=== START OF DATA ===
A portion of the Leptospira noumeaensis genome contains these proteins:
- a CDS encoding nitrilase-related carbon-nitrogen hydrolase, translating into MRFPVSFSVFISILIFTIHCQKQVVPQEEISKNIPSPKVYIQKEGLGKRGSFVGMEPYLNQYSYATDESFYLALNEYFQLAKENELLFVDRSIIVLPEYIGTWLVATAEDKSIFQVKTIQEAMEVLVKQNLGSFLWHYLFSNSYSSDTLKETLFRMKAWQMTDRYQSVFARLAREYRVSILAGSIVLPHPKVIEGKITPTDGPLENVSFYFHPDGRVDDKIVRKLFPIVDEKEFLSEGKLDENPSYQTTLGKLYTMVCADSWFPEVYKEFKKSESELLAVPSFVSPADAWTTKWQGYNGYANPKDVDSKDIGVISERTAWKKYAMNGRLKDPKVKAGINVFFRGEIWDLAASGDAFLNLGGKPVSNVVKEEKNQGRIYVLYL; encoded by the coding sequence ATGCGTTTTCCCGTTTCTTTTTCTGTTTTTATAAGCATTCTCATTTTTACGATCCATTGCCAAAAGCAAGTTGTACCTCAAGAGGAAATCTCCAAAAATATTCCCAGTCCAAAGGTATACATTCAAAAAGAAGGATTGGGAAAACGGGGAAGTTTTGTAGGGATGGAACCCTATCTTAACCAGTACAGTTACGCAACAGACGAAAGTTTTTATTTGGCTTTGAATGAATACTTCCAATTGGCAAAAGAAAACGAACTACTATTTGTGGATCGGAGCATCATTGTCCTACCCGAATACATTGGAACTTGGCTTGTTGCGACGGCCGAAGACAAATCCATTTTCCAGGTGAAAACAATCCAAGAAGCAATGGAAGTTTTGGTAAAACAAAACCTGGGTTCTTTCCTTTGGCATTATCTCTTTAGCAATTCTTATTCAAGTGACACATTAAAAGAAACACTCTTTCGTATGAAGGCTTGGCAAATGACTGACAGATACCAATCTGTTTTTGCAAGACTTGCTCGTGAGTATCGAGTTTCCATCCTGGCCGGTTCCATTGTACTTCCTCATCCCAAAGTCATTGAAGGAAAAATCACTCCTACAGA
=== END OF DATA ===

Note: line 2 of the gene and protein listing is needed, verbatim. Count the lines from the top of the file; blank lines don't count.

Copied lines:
- a CDS encoding nitrilase-related carbon-nitrogen hydrolase, translating into MRFPVSFSVFISILIFTIHCQKQVVPQEEISKNIPSPKVYIQKEGLGKRGSFVGMEPYLNQYSYATDESFYLALNEYFQLAKENELLFVDRSIIVLPEYIGTWLVATAEDKSIFQVKTIQEAMEVLVKQNLGSFLWHYLFSNSYSSDTLKETLFRMKAWQMTDRYQSVFARLAREYRVSILAGSIVLPHPKVIEGKITPTDGPLENVSFYFHPDGRVDDKIVRKLFPIVDEKEFLSEGKLDENPSYQTTLGKLYTMVCADSWFPEVYKEFKKSESELLAVPSFVSPADAWTTKWQGYNGYANPKDVDSKDIGVISERTAWKKYAMNGRLKDPKVKAGINVFFRGEIWDLAASGDAFLNLGGKPVSNVVKEEKNQGRIYVLYL; encoded by the coding sequence ATGCGTTTTCCCGTTTCTTTTTCTGTTTTTATAAGCATTCTCATTTTTACGATCCATTGCCAAAAGCAAGTTGTACCTCAAGAGGAAATCTCCAAAAATATTCCCAGTCCAAAGGTATACATTCAAAAAGAAGGATTGGGAAAACGGGGAAGTTTTGTAGGGATGGAACCCTATCTTAACCAGTACAGTTACGCAACAGACGAAAGTTTTTATTTGGCTTTGAATGAATACTTCCAATTGGCAAAAGAAAACGAACTACTATTTGTGGATCGGAGCATCATTGTCCTACCCGAATACATTGGAACTTGGCTTGTTGCGACGGCCGAAGACAAATCCATTTTCCAGGTGAAAACAATCCAAGAAGCAATGGAAGTTTTGGTAAAACAAAACCTGGGTTCTTTCCTTTGGCATTATCTCTTTAGCAATTCTTATTCAAGTGACACATTAAAAGAAACACTCTTTCGTATGAAGGCTTGGCAAATGACTGACAGATACCAATCTGTTTTTGCAAGACTTGCTCGTGAGTATCGAGTTTCCATCCTGGCCGGTTCCATTGTACTTCCTCATCCCAAAGTCATTGAAGGAAAAATCACTCCTACAGA